You ride on the same roads as cars and follow many of the same laws. But how can you protect your rights after a crash?
Whether you're injured or not, follow these steps after an accident.
The first and most important thing you should do after an accident (whether you're injured in Pittsburgh, another town in Pennsylvania, or anywhere else) is call 911. Hopefully the driver of the vehicle stops to see if you're okay. Even if your injuries are minor, you should still see a doctor. It will help document what happened, in case you want to file a claim against the driver's insurance company for your medical bills or property damage.
Next, file a police report. Remember to only discuss facts about the accident with the police. It's understandable that you may be angry. Accidents are stressful. But it's important to remain as calm as possible and to refrain from blaming anyone.
Take photographs and video of the accident scene. Always carry a phone with a camera on it when you ride, or store a disposable camera somewhere on your bike.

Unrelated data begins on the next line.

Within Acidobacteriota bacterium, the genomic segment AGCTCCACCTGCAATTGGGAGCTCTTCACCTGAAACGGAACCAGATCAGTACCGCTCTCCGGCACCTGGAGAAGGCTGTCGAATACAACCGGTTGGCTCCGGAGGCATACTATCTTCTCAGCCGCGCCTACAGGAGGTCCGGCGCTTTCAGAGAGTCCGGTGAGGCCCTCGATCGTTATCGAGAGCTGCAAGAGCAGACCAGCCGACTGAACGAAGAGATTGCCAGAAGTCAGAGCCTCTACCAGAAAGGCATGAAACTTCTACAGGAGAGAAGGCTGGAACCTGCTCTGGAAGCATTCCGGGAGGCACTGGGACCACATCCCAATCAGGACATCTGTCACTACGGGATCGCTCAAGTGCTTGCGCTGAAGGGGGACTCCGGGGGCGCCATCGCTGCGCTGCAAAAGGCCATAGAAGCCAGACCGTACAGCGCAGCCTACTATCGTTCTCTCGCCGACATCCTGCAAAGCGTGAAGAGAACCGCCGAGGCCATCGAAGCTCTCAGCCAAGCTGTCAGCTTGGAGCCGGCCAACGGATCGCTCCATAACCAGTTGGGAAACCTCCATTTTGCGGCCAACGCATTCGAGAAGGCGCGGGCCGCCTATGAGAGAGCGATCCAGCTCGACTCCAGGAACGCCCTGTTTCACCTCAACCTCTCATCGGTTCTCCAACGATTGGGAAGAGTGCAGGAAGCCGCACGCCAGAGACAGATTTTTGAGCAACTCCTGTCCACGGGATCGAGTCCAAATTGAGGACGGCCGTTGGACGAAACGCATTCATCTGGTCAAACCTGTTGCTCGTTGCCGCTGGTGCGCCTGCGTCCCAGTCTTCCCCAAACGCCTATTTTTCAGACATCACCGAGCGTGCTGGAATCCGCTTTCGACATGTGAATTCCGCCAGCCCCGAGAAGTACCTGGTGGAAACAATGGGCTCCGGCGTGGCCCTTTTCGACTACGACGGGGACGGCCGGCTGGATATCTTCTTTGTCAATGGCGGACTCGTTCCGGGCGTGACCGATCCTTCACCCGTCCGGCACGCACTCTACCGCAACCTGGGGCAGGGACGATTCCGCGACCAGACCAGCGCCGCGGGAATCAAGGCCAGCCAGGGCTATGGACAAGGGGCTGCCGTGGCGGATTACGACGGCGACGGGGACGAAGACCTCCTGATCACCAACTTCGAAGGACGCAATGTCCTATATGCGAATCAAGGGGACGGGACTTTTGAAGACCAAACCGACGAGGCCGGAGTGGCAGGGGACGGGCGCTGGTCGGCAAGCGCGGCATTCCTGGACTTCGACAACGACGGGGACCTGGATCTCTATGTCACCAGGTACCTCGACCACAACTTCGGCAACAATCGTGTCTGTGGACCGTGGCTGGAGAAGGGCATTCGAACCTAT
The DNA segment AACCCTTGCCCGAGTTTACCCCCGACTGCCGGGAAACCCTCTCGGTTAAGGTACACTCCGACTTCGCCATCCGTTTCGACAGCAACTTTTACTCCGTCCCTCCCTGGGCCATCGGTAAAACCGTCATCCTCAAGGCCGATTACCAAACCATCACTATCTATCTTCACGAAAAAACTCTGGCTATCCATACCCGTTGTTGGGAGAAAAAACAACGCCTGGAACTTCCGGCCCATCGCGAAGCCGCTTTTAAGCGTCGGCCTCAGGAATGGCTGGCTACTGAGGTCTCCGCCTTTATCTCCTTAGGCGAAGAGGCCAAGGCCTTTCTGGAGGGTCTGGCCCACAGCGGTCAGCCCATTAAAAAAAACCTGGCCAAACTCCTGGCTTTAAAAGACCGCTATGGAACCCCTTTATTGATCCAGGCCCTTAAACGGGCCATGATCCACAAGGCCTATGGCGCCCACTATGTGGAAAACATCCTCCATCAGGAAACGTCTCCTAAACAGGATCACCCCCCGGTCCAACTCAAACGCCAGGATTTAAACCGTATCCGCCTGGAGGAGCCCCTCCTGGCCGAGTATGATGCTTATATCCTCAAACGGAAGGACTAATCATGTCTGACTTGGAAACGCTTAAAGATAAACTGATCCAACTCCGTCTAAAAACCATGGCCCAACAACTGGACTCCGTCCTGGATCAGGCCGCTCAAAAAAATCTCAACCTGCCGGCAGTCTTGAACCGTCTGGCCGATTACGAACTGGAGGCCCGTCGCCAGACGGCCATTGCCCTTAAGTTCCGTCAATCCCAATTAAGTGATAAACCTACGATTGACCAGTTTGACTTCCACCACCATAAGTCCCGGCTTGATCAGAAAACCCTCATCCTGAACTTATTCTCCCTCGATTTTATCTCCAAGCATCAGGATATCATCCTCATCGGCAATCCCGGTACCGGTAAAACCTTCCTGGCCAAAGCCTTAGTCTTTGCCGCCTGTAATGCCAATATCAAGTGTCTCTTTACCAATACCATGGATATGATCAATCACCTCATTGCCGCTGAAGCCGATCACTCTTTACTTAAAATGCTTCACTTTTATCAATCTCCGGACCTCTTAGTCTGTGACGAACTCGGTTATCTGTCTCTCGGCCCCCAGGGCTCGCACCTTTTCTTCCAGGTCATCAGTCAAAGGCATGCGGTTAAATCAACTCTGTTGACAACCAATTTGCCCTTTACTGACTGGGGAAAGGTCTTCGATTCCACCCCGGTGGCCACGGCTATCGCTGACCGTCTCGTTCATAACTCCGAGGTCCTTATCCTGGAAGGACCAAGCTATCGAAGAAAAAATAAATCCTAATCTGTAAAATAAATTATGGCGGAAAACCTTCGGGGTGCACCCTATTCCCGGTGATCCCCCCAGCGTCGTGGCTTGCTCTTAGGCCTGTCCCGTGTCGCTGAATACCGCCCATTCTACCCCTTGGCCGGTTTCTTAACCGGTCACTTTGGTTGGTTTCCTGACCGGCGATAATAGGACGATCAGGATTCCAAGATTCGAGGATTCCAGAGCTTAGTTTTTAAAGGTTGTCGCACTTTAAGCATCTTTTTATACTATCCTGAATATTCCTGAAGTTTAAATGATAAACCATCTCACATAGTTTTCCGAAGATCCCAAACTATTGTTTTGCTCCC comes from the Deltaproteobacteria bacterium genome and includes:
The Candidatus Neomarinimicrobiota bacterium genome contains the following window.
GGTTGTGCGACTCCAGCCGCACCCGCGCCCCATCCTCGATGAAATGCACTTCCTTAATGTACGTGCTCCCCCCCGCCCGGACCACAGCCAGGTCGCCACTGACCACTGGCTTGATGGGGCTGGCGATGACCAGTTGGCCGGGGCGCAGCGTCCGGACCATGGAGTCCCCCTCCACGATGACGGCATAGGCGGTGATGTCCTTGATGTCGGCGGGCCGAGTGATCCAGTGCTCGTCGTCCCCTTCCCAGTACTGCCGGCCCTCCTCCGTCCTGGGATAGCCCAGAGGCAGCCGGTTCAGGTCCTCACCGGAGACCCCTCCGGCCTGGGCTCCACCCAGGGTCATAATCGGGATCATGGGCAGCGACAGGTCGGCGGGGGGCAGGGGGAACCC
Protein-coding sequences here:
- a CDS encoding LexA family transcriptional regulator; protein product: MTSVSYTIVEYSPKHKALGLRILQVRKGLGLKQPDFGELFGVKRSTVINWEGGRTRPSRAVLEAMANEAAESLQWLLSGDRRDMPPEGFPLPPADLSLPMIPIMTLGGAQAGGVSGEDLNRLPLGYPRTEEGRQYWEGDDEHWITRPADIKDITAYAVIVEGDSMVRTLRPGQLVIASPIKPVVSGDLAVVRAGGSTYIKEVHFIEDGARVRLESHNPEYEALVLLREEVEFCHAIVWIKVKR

If you're taken to a hospital, try to get someone to take photos for you as quickly as possible, or contact Edgar Snyder & Associates. We have investigators who will head to the scene of the accident right away to collect evidence before it disappears.
Be sure to get the following information from the driver (and any other drivers involved):
Document everything you possibly can and keep all the information together, including the photos, information listed above, the responding police officer's badge number, copies of medical bills, etc.
If the driver left the scene of the accident, try to at least remember the make and model of the vehicle. And, if possible, get the license plate number. There are no guarantees, but it may help catch the driver who hit you. Get contact information for any witnesses as well.
The next step is to contact the insurance company through which you have your Pennsylvania car insurance policy, because your policy's medical benefits coverage carries over to a bicycle accident. Notify them that you've been in an accident, but don't give a recorded statement until you've spoken with an experienced attorney.
If the driver's insurance company contacts you, don't give a recorded statement to them either – and don't sign anything. Their insurance company won't look out for your best interest.
If you don't have car insurance but do have bicycle insurance, chances are you'll have to rely on other health insurance options for medical treatment. (Bicycle insurance tends to only cover property damage.) Refer to your policy booklet on how to file a claim for property damage.
Last, you can file a claim against the driver's auto insurance company.
If you notice unsafe road conditions or can pinpoint a troublesome location for cyclists, contact your city councilperson and the Mayor. You can submit a 311 form to discuss the issue.